Ph.D. student from Weitz lab continuing his research in Germany
Jun 23, 2015 | Atlanta, GA
Bradford Taylor works in a multidisciplinary frontier of natural science called the 'physics of living systems.'
A fifth-year Ph.D. student in physics, Taylor is focusing his thesis research on leveraging nonlinear models of complex biological systems to understand a form of hyper-parasitism in which viruses can exploit other viruses. There is only one place in the world where Taylor can carry out the next phase of his research, and thanks to the Nerem International Travel Award, that’s exactly where he’s going.
Taylor, who works in the group of Joshua Weitz, associate professor in the School of Biology and faculty member of the Petit Institute for Bioengineering and Bioscience, will spend two weeks in Germany, working in the lab of Matthias Fischer at the Max Planck Institute for Medical Research in Heidelberg. That’s where he’ll continue work on his thesis, researching the biophysical dynamics of virophage (a term used to describe viruses that are parasites of giant viruses, which themselves are parasites of cells).
Taylor’s previous research demonstrated the potential for virophage presence to reduce viral adundance while increasing host abundance. In other words, the host and virophage mutually benefit, because their interaction reduces the production of the virus. This three-way relationship between virophage, the virus it parasitizes, and the host cell may best be analogized by an ancient proverb, “the enemy of my enemy is my friend.”
It’s a relationship that has become very familiar to Taylor, whose research on the population dynamics of virophage, viruses and host cells was published in the Journal of Theoretical Biology in 2013, a paper entitled, “The virus of my virus is my friend: ecological effects of virophage with alternative modes of coinfection.”
Virophage must coinfect a host that is infected with a distinct, giant virus in order to propagate.
“Bradford's thesis work on viruses that interfere with and exploit other viruses will help shed light on biophysical mechanisms underlying coinfection and conflict in the microbial world,” says Weitz, senior author of the paper in the Journal of Theoretical Biology.
Moving forward, Taylor plans to investigate the biophysical mechanism of coinfection and its effect on population dynamics for the “Mavirus” virophage and the giant “Cafeteria roenbergensis” virus. Current discussion centers on two alternative hypotheses for entry: a paired entry mode (PEM) where virophage adhere to the virus externally, before entering the host; and an independent entry mode (IEM) in which virophage enter the host and lay dormant until coinfection proceeds with the arrival of the virus.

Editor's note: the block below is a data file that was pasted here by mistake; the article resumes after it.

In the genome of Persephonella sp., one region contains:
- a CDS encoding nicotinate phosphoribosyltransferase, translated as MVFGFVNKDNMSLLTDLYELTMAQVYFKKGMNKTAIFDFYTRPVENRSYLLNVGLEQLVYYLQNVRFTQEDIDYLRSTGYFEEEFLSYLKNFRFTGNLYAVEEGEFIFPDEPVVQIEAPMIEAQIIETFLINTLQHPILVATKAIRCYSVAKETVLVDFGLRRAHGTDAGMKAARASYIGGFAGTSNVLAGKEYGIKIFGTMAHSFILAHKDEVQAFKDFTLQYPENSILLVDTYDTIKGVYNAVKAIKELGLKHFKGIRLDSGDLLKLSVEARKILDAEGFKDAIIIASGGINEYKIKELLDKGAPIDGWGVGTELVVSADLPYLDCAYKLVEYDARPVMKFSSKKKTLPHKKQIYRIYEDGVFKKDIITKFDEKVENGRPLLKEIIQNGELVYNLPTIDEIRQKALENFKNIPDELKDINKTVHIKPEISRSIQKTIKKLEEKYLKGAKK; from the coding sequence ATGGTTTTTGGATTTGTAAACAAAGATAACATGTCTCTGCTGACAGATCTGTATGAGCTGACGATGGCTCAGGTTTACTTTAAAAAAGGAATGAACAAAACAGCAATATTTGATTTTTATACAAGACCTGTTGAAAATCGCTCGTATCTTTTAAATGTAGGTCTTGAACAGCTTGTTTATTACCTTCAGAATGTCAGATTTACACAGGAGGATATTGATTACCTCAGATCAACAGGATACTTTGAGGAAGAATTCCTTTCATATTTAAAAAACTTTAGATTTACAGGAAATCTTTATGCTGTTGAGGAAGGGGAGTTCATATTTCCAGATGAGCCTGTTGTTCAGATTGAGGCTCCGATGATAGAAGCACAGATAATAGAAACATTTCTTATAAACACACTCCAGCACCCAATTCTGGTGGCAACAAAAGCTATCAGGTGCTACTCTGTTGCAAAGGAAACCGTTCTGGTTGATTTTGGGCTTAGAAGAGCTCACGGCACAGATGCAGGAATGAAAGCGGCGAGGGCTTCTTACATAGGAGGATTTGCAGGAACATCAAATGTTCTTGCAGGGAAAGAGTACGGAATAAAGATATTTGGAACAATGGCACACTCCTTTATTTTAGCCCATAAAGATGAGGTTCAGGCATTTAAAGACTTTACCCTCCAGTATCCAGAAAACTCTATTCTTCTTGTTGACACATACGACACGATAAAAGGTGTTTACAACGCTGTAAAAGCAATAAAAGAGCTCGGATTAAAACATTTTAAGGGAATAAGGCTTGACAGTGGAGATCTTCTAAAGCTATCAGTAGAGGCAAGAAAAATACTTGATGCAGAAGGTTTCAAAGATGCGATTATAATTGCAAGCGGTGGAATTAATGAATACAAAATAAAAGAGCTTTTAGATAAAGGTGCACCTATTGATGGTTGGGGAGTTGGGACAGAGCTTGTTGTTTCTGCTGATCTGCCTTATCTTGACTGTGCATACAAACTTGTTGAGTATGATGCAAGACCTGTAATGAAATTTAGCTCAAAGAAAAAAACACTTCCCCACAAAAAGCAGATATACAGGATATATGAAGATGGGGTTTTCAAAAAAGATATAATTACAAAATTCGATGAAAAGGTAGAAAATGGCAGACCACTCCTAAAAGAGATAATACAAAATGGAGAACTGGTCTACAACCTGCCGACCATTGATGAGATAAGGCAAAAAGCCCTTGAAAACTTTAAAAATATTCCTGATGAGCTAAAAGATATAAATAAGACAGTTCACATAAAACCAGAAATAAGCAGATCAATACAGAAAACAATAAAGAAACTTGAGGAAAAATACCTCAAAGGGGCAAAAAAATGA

“Not much is known regarding the mechanics of coinfection,” according to Taylor. That’s why he’s going back to Germany. He visited Fischer, one of the world’s few experts in virophage (first discovered in 2008), in spring 2014, “in order to determine if IEM occurs in this system as theorized,” Taylor says.
With his next visit (mid-July), supported by the Nerem Award, Taylor intends to, “experimentally determine the mechanics and dynamics of the IEM virophage coinfection strategy. Our results will be useful for future models that involve virophage and their role within ecological communities.”
Following on this visit, Mr. Taylor will integrate his research findings to complete his thesis, with eyes on the horizon for postdoctoral opportunities following his graduation next year.
Taylor is the 11th recipient of the Nerem International Travel Award, a program that began in 2005, and has received generous support from donors like Coe Bloomberg (ME, Class of 1966) and G.B. Espy (ME, Class of 1957) through the years, helping to increase the visibility of the Petit Institute around the planet, sending trainees from Georgia Tech to some of the world’s top research universities.
The program started when friends and colleagues of Bob Nerem, founding director of the Petit Institute, thought it would be a good idea to honor his contributions to bioengineering and his commitment to the Petit Institute, as well as his love for travel. So they established an annual award of up to $3,000 to support post-docs and graduate students traveling outside the U.S. for research.
Nerem loved the idea, but didn’t want the prize to merely send a student to a conference. Instead, it wound up being all about research abroad, “which I think is excellent,” says Nerem, “because our research is part of a global community.”
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